All That Fall
Time Out says
All That Fall: In brief
British theater royals Eileen Atkins and Michael Gambon star in an adaptation of a 1957 radio drama by one Samuel Beckett, directed by Trevor Nunn. After two sold-out runs in London, this tale of age and loss in rural Ireland now makes a brief visit to America.
All That Fall: Theater review by David Cote
These days you can’t swing a cat without hitting a British thespian of note, plying their wares on Broadway or Off: Mark Rylance, Kathryn Hunter, Sirs Ian McKellen and Patrick Stewart—just to name a few. But two of the greatest actors to come out of England in the past half century are also here, and flying slightly under the radar: Michael Gambon and Eileen Atkins star in a staged version of Samuel Beckett’s 1957 BBC Radio drama All That Fall. Bizarrely, there are seats still available. Vulgar though it may be for me to flog tickets, I urge: Be wise and get yourself one.
Trevor Nunn, no slouch himself, stages the 75-minute piece as a stylized recording in a carpeted space with microphones dangling from the ceiling (and vivid sound effects courtesy of designer Paul Groothuis). Beckett’s gallows-goofy meditation on old age, barrenness and (no spoilers here) death shifts sinisterly from pastoral slapstick to a wastescape of morbid despair. Crabbed Mrs. Rooney (Atkins) treks to the train depot to greet her blind, dyspeptic husband (Gambon). Along the way she encounters a dung-cart driver (Ruairi Conaghan), a petulant bicyclist (Frank Grimes) and a race-track bookie (Trevor Cooper). Each meeting seems to further aggravate the already exasperated old lady. Once she arrives at the station, with her husband’s car delayed, the tone of the piece turns decidedly morbid. Mr. and Mrs. Rooney’s trudge back home plunges us into mystery and terror. Of course, this being Beckett, horror comes with an underscoring of low chuckles.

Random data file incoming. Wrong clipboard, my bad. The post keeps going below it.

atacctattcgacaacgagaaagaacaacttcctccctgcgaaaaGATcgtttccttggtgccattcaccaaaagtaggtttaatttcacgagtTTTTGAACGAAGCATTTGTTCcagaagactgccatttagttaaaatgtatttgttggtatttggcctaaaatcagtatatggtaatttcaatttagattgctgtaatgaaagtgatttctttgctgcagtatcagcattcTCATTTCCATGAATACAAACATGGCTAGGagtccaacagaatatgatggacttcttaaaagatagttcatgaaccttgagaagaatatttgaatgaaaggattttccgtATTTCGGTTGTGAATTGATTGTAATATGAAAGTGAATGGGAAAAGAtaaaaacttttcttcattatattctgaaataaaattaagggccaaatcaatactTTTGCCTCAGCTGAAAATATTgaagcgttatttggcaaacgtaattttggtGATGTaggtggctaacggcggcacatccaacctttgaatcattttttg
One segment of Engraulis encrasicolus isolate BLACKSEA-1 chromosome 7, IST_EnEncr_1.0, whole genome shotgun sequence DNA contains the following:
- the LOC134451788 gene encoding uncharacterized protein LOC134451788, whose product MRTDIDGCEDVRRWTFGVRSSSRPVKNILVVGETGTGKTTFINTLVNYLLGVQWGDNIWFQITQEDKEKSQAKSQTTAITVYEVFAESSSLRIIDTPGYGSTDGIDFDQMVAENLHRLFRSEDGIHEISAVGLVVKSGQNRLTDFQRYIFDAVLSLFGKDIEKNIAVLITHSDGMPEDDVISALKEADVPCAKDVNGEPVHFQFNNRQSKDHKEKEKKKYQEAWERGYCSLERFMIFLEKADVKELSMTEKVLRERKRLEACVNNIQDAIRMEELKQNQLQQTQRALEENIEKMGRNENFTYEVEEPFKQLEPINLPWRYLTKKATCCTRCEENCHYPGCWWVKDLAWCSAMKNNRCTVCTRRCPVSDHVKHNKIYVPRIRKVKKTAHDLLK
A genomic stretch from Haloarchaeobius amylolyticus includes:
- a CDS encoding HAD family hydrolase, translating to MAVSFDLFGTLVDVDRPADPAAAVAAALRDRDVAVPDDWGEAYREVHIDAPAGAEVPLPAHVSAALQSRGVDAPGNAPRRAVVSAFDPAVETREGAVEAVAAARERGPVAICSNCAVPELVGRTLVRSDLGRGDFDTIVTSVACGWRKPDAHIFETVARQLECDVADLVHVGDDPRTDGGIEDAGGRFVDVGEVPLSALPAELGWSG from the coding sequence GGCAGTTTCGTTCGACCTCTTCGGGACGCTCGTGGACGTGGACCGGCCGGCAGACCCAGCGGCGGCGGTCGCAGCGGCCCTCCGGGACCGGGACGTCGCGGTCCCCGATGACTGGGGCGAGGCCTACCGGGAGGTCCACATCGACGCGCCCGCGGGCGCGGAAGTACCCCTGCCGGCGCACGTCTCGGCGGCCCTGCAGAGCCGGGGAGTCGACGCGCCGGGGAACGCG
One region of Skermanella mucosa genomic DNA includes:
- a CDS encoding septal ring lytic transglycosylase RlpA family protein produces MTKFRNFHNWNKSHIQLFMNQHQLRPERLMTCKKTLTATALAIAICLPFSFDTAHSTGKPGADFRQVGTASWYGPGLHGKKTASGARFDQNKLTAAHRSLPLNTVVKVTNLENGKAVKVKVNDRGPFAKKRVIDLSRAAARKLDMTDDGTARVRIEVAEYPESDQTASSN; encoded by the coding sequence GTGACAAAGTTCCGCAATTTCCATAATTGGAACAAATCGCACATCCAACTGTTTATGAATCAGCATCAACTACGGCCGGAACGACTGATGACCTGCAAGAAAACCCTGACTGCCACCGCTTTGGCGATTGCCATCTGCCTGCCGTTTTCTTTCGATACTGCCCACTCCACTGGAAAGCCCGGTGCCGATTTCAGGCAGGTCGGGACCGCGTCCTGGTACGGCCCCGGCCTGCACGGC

For anyone who has seen Gambon in his magisterial television performances (The Singing Detective) or onstage in England, this limited engagement should be unmissable. Gambon is one of the last remaining links to the golden age of 20th-century British stage acting, the awesome line that includes Gielgud, Richardson and Gambon’s own National Theatre mentor, Olivier. No less a joy is seeing the lithely acidic Atkins, last seen here in Doubt on Broadway. The two performers astound with their economy of movement, the musicality of their voices (he's a cello, she an oboe) and how their intonations unlock volumes of nuance in Beckett’s spare tragicomic text. Enacting a piece originally written for voice only, they shine bright in the dark.—Theater review by David Cote
THE BOTTOM LINE A Beckett radio rarity stars two UK legends.
Follow David Cote on Twitter: @davidcote
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